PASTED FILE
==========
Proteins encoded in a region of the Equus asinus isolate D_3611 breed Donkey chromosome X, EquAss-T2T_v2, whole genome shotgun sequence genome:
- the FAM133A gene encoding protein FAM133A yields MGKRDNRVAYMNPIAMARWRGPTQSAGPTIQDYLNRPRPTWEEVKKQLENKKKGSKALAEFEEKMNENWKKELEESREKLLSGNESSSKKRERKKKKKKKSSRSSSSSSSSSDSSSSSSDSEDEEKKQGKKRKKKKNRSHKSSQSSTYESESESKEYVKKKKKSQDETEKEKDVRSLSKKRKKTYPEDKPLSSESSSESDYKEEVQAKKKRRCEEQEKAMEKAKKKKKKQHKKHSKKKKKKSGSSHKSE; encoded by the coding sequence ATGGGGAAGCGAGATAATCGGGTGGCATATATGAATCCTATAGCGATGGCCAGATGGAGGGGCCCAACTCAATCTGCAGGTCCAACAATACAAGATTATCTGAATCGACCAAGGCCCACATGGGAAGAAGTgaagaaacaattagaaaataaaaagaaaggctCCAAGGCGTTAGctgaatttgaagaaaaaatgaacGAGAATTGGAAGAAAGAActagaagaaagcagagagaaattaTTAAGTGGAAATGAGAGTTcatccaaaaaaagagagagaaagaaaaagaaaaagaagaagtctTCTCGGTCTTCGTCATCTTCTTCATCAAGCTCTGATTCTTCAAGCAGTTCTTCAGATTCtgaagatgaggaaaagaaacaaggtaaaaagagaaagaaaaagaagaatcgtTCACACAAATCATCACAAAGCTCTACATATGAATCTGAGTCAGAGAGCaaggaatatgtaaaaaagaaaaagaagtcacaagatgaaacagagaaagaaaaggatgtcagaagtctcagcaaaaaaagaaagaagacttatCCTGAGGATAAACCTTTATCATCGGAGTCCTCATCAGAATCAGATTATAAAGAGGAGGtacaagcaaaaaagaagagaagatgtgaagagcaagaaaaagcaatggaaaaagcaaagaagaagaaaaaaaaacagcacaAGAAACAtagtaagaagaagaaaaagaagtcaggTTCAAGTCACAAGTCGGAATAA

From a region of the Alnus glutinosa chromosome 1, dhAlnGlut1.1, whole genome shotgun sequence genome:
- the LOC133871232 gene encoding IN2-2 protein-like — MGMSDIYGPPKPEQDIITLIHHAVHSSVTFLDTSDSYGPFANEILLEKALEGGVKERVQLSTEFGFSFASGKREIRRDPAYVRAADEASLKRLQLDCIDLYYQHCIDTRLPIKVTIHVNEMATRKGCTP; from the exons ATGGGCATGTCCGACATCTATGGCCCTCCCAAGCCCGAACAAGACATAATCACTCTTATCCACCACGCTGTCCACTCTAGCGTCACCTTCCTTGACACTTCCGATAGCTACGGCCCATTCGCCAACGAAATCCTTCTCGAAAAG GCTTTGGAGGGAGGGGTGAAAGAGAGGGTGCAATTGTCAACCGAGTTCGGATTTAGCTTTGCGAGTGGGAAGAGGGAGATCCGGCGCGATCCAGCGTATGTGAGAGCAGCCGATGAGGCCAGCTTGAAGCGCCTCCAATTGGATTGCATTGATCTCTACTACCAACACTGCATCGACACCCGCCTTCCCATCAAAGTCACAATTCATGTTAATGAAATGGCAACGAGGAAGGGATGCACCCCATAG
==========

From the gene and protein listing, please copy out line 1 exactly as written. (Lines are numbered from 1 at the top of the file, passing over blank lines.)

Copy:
Proteins encoded in a region of the Equus asinus isolate D_3611 breed Donkey chromosome X, EquAss-T2T_v2, whole genome shotgun sequence genome: